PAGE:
What to do in Stowe
No matter when you visit, this character-filled New England town has enough alpine charm to flood an Instagram feed. But it's especially vibrant during winter, when skiers and snowboarders come to tackle the miles of trails that crisscross Stowe Mountain Resort's Mount Mansfield (Vermont's tallest mountain) and nearby Spruce Peak. Stowe gets more than 300 inches of snow annually, and many consider it the northeast's best skiing.
Where to go in Stowe
The scenic, five-mile byway known as the Stowe Recreation Path is open to cross-country skiers, snowshoers, cyclists, walkers and joggers. It connects the village to the Top Notch Resort on Mountain Road, winding across wooden bridges and past pretty picnic spots, and it's a great way to get a feel for the area when you first arrive. During winter, the ice rink at the Spruce Peak Village Center is a nice option for kids who are feeling a little skied out.
Where to stay in Stowe
For serious skiers wanting to maximize time and minimize schlepping, the ski-in, ski-out Stowe Mountain Lodge has an ultra-convenient location right at the base of Spruce Peak (spend a week here and you'll wonder how you ever skied without valet service). Rooms are on the splurgy side, but have gas fireplaces, kitchens or kitchenettes. There are a mix of layouts to choose from, most of which can accommodate at least four people, and those looking for a strong après-ski game will be happy to know that the heated outdoor pool is open year-round. The Stowe Motel & Snowdrift is located on the town's shuttle route, and within easy reach of both the mountain and village. Accommodations include classic motel rooms, suites with kitchenettes, apartments and freestanding rental houses.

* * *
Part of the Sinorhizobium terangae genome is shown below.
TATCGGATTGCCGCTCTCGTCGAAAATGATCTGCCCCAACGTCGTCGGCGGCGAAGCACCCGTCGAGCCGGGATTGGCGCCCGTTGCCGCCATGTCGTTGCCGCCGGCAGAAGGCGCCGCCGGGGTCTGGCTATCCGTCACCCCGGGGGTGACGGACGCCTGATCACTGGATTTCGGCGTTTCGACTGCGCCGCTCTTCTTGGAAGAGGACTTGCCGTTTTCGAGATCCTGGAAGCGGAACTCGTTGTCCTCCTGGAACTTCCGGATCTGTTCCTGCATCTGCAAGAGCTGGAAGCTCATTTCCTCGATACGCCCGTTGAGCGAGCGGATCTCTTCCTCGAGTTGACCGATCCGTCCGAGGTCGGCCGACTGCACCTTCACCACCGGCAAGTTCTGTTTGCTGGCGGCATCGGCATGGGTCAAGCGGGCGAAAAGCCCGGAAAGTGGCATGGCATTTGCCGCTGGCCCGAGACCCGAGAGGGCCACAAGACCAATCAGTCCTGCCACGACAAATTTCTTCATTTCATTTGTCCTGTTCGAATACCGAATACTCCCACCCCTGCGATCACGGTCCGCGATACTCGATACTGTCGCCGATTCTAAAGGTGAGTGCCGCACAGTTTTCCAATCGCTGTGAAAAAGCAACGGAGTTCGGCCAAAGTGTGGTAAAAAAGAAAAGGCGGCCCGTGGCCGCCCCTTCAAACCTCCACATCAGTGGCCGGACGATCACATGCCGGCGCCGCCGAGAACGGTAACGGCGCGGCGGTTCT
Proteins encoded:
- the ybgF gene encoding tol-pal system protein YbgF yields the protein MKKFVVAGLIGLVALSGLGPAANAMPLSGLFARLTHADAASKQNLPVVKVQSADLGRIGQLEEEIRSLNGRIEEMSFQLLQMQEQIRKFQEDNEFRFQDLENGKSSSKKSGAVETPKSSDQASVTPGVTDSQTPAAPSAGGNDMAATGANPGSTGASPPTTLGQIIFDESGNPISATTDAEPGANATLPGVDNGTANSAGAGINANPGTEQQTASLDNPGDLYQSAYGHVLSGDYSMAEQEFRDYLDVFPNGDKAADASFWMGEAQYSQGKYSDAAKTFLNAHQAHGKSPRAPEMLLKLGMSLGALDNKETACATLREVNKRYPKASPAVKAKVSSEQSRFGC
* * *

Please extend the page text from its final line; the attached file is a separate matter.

Where to eat in Stowe
Sundaes and giant milkshakes (called frappes) are the main attractions at the 1950s-inspired Depot Street Malt Shoppe, which is set in one of the village's classic wood-frame houses and also offers basic diner fare like sandwiches and burgers.